OTTAWA — The Assembly of First Nations says federal politicians should abandon their “paternalistic” attempts to make reserves more fiscally accountable, and instead embrace bolder proposals to track aboriginal finances.
National Chief Shawn Atleo is meeting with other chiefs in Vancouver this week to discuss moving beyond the antiquated Indian Act and empowering bands to rule themselves within five years.
Atleo says a key part of that plan is improving transparency so that band members themselves know how the band’s money is being spent.
But he says a private member’s bill gaining momentum in the House of Commons — and has the backing of the Conservative party — is the wrong way to go about it.
The bill, called the First Nations Financial Transparency Act, passed second reading in the House of Commons last week, after a handful of Liberals joined the Tories in supporting it.
The legislation, sponsored by Conservative MP Kelly Block, would force band chiefs and councillors to publish how much they earn.
Atleo says he’d rather see the creation of a First Nations auditor general and ombudsman who would keep track of salaries as well as all of Ottawa’s spending on aboriginal affairs.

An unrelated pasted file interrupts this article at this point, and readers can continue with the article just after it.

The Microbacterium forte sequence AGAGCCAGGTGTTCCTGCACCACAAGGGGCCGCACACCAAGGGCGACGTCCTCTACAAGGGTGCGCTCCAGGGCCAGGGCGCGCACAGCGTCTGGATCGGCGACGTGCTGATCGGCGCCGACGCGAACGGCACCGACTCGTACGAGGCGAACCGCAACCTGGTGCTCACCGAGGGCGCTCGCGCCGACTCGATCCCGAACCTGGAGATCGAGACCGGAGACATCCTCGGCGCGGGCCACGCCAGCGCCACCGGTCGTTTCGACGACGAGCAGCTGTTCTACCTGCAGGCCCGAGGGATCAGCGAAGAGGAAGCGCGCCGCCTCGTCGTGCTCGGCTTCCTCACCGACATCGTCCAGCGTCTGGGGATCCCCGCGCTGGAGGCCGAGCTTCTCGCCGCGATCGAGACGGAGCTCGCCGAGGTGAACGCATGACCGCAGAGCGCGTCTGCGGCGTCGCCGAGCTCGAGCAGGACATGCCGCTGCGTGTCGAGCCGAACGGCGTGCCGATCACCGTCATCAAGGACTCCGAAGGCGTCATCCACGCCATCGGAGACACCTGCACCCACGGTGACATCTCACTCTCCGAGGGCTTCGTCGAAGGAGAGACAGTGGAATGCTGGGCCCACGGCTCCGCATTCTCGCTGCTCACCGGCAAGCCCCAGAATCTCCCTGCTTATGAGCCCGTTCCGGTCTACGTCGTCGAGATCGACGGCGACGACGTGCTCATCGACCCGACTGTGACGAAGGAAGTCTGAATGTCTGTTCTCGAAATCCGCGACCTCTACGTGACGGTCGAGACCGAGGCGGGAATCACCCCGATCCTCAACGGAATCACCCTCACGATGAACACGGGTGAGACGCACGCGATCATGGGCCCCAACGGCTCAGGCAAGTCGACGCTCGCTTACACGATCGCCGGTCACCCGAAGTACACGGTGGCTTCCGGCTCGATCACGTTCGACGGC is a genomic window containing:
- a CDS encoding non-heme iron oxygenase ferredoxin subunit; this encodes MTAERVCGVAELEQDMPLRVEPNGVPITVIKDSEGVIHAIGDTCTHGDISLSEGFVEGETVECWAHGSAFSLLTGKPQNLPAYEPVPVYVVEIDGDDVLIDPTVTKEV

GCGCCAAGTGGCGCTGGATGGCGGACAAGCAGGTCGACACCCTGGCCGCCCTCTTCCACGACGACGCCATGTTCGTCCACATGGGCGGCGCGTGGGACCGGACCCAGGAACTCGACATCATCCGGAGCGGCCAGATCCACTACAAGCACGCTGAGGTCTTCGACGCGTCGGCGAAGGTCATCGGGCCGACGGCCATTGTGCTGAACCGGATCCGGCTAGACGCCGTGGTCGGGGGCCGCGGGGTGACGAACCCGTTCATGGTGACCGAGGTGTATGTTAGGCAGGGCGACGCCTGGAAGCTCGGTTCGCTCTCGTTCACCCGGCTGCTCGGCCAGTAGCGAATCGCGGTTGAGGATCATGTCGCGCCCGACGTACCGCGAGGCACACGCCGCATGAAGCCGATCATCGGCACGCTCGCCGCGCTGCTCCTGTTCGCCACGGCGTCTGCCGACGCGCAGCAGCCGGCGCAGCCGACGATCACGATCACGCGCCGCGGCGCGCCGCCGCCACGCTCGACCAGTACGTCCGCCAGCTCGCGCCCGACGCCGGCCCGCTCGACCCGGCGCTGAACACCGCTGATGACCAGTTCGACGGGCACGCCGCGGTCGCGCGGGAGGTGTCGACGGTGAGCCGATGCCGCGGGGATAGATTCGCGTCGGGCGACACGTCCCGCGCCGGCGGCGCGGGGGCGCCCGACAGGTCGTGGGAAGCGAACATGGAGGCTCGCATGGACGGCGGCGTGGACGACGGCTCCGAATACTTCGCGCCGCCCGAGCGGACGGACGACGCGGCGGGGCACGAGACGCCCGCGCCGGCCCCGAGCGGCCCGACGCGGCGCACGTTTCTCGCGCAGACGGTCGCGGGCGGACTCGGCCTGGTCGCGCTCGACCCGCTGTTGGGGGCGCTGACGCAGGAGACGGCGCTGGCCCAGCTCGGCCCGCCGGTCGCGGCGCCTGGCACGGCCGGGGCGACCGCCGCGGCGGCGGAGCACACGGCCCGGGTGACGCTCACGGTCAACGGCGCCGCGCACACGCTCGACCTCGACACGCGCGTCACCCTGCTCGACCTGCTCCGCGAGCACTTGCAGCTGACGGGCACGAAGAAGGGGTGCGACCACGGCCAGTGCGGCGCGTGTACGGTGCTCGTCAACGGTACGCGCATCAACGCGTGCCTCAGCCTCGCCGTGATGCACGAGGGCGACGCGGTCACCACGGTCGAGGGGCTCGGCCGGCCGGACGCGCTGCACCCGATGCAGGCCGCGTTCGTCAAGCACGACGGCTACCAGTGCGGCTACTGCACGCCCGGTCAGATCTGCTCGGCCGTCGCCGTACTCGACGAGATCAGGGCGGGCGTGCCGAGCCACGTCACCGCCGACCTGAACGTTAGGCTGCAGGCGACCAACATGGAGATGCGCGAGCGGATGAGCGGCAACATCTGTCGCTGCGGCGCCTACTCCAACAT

Atleo says band members need more transparency in how government money is spent, and how leaders are paid.
But he says the bill perpetuates the failures of the past by bolstering the power of the minister of Indian Affairs at the expense of the First Nations people themselves.
“First Nations are expected to deal with the consequences of decisions that they have no control over,” he said in a telephone interview from Vancouver.
“It’s still a deeply paternalistic type of approach that is being delivered, and that’s the pattern that I’m hoping we can break.”
Already, the chiefs have committed to making public all types of remuneration to their band members. And they have long handed that type of information over to the federal government.
Atleo would also like to establish a First Nations auditor general as well as an ombudsman, and develop a system of accountability that would track band leaders’ salaries as well as all of Ottawa’s spending on aboriginal affairs.
“The conversation about who is being paid what needs to be part of something that First Nations governments have to tackle. They’ve signalled a willingness to do that,” said Atleo.
The auditor general and ombudsman ideas were at the forefront of talks with Ottawa under former prime minister Paul Martin. But the Harper government has shown no interest in pursuing them, Atleo said.
“We want to keep this moving . . . . We need the government Crown partner to come to the table and say we will work with you.”